Anyone who has been to a Score Baja 1000 and participated knows that lack of communication can be very frustrating. I wasn’t going to attend this years race so I volunteered my services to Reid Rutherford`s Team Arctic Cat/Fines Double team. My good friend Jason Wade with whom I have been racing with was asked to race on Reid`s team. I know most of the Baja trails that are used to race on and I can pin point how to get a chase crew to a rider if needed so having a 2nd set of eyes never hurts. Since the advent for the Iritrack system from IRC (International Racing Consultants), it has been much easier to keep track of your rider. Reid enlisted the IRC for public tracking for this years Score Baja 1000. Teams are required to run the tracking unit for scoring but its not mandatory for tracking. Team Guilty was directly involved in testing the IRC units in desert racing and they work! Jason Wade would also use the Spot Satellite system. This unit is not as elaborate as IRC but is a inexpensive way to track. It has its limitations and the user needs to understand this when using it for an offroad application.Jason was in San Felipe waiting for the Arctic Cat to arrive. We estimated around 3:30pm and he would get on at race mile 240. Through the grapevine I heard that the Can Am Outlander team of Mike Penland.passed us right off the start. These races are generally not won off the start, but, they can be lost! There were 2 other teams in Class 26 but I heard nothing about them the whole race. We seemed to keep Penland`s Can Am just in sight. When Jason got on, heading south towards the Matomi wash, he chased the Can Am all the way to San Felipe to race mile 350.Both teams used Baja pits for fueling and came in to the San Felipe pit, neck and neck. The Penland quad got out first and Jason was in tow! The Outlander pulled off the course with some sort of mechanical issue and gave the thumbs up signal to Jason as he went by indicating he was ok. Team Arctic Cat/Fines Double did their rider change and Jeff Henson took over from Jason. He was to take the bike through the infamous Zoo Road whoops section. Not knowing where the Can Am team was exactly Jeff kept a steady but safe pace through the whoops. He wasn't wearing the Spot unit so I was tracking via IRC. There were some online users who had trouble with the IRC web page but ours worked fine. I would text the location to Reid and the rest of the team about every 30 minutes to an hour. Somewhere during the San Felipe loop, I believe it was the fenced road coming into San Felipe, we got caught by the lead trucks and cars.
Jeff made it to the Mikes Sky Ranch cutoff road near Valle De Trinidad where Jason Wade would get back on and do the Mike`s loop. I tracked Jason through Mike`s and near race mile 472 the IRC tracker showed Jason at 0mph. I knew that this was the Simpsons Hill area, notoriously steep hill, and there was a traffic jam there. Many cars were having trouble making it up the hill. I heard this over the "Weatherman" channel on the radio broadcast from Race Dezert.com .I waited about 30 to 45minutes and didnt see Jason moving at all. He was with another quad, number 8A, and they were both at the same spot. The 8A started moving but Jason did not.Team Arctic Cat/Fines Double sent a pit crew member to assist with the starting issue and had it started within 10minutes. He stopped to help push cars out of the way on Simpsons Hill so he could make a run up the trail.It was his turn and when he tried to start the bike it would turn over so they jump started the bike. He started riding up the hill and while doing so, a car was backing DOWN the hill! Jason couldn't stop so he drove over a huge boulder off the side of the trail and got stuck and stalled the bike. He couldn't start it again. He got the bike unstuck and "bulldogged" the 700lbs machine back down. I contacted another team who was behind us to check on Jason, the 100A team of Craig Christy. David Scott was on the bike and they had electrical issues and were well behind the leaders of their class. Dave stopped and radioed Jason's predicament and Reid sent a crew to tow Jason out since they could not repair the bike where they were. This ordeal took about 4 hours. Jason froze his butt off up in the mountains that night but they repaired the bike and the Thundercat was back on the move. Meanwhile, the Penland/Can Am team had passed Jason while he was stuck and appeared poised to win the race. Somewhere between San Vincete on the Pacific side and the finish, team Arctic Cat came upon the Can AM Outlander on the side of the course again. They had some clutch issues and as it turns out, they were unrepairable.Now the race was against the clock. Reid and his team had a little over 1 1/2 to finish within the time limits. Averaging 30mph like I had predicted they would finish in time. I was not sure what shape the bike was in so I couldn't be sure how they would ride it for the last 30-40 miles into Ensenada. The last pit at Ojos Negros and it was homeward bound. Reid came in with 30 minutes to spare! Team Arctic Cat/Fines Double took the win and the Championship.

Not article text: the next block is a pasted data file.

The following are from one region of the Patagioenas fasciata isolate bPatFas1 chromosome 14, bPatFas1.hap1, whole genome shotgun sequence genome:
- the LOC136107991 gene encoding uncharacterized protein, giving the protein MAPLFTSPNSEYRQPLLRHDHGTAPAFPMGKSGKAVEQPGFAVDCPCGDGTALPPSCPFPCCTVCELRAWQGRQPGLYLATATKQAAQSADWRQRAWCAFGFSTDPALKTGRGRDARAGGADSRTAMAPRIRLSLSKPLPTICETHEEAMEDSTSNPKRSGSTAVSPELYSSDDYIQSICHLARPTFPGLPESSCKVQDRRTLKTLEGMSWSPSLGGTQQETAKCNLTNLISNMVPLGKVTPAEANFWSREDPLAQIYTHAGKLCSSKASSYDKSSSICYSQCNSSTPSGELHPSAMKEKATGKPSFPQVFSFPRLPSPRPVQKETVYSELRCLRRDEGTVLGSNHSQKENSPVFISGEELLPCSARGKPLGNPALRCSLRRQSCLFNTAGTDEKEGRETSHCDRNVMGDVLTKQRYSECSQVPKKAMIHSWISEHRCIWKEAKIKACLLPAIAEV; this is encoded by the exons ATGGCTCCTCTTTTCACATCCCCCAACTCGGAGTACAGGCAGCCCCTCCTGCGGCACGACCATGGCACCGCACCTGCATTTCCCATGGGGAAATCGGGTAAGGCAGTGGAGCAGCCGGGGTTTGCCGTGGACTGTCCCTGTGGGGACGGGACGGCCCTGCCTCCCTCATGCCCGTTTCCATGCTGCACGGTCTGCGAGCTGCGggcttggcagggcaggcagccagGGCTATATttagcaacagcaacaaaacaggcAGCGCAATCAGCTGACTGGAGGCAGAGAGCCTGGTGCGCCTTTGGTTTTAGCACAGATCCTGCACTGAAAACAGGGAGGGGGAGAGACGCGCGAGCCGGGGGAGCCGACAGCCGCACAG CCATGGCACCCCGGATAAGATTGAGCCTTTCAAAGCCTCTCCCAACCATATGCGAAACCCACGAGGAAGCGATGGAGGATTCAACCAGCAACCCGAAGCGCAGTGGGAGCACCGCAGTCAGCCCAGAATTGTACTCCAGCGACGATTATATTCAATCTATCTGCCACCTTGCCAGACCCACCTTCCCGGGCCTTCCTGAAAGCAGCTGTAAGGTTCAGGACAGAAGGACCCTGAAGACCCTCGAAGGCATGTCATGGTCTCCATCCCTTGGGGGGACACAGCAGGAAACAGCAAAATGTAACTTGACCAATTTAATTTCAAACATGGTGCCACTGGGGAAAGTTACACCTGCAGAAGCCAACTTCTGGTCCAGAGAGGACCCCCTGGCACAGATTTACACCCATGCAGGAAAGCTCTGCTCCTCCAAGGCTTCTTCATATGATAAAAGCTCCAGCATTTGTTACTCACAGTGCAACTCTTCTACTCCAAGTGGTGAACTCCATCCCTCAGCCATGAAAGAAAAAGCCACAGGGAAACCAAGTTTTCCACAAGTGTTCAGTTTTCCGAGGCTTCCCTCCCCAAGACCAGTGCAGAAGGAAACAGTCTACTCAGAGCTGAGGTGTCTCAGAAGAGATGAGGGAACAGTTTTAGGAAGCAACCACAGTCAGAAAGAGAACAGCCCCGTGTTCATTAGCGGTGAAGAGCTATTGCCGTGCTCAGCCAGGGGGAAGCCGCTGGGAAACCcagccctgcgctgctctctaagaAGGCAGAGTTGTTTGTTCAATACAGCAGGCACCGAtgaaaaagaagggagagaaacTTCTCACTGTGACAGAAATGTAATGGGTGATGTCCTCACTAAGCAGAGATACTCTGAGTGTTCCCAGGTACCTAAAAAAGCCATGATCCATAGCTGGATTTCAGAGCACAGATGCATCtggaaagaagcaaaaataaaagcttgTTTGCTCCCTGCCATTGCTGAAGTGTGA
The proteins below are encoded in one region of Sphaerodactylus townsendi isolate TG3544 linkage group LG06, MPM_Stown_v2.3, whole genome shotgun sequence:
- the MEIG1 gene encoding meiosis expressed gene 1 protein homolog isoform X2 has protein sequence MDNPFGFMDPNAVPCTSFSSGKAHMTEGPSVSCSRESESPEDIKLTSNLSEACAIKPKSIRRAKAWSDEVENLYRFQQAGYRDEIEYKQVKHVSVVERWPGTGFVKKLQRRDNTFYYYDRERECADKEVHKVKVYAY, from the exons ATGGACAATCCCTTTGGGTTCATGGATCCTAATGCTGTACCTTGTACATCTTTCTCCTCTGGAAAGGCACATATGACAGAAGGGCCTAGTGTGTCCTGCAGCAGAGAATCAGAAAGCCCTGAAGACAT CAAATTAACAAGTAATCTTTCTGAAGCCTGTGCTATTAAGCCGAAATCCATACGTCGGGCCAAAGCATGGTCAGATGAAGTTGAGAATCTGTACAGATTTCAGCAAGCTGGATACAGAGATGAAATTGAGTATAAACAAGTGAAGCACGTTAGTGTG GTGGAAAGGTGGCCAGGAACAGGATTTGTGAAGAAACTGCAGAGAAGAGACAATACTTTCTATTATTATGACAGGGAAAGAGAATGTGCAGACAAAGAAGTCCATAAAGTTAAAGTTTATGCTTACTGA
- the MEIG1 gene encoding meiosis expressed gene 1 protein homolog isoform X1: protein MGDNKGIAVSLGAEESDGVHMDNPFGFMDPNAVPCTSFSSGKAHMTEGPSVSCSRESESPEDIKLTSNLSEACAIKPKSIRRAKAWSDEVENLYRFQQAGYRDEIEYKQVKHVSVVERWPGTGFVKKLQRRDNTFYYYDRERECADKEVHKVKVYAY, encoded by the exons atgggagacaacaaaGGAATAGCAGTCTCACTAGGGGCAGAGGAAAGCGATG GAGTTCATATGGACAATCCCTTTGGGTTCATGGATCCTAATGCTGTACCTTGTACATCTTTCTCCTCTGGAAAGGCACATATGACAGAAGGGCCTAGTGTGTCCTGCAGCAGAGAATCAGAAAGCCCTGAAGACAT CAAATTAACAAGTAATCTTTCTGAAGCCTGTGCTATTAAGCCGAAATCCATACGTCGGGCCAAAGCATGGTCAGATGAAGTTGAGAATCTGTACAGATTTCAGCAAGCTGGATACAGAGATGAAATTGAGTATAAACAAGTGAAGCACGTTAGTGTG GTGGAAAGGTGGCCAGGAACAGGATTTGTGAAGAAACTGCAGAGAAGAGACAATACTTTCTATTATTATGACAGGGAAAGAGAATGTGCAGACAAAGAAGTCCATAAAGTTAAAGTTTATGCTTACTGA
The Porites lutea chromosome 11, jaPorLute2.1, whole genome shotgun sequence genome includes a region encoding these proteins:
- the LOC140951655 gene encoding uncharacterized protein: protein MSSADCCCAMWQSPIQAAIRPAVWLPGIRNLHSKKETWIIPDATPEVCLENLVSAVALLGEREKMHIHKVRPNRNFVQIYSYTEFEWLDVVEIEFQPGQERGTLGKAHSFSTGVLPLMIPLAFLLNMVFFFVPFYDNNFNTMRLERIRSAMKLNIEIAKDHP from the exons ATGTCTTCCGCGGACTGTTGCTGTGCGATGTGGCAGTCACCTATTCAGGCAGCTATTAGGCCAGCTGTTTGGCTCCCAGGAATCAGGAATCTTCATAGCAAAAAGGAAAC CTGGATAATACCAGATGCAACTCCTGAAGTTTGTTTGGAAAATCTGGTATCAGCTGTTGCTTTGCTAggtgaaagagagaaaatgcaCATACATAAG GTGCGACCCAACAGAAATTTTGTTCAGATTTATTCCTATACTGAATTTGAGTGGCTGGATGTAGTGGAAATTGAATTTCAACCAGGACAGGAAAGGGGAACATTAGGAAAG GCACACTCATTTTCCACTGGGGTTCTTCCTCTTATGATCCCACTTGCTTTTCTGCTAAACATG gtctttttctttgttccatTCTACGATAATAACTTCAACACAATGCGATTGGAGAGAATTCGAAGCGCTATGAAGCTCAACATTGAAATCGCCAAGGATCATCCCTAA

This was the first EVER win for an Arctic Cat ATV in the Baja 1000 and the first championship in Score Desert racing.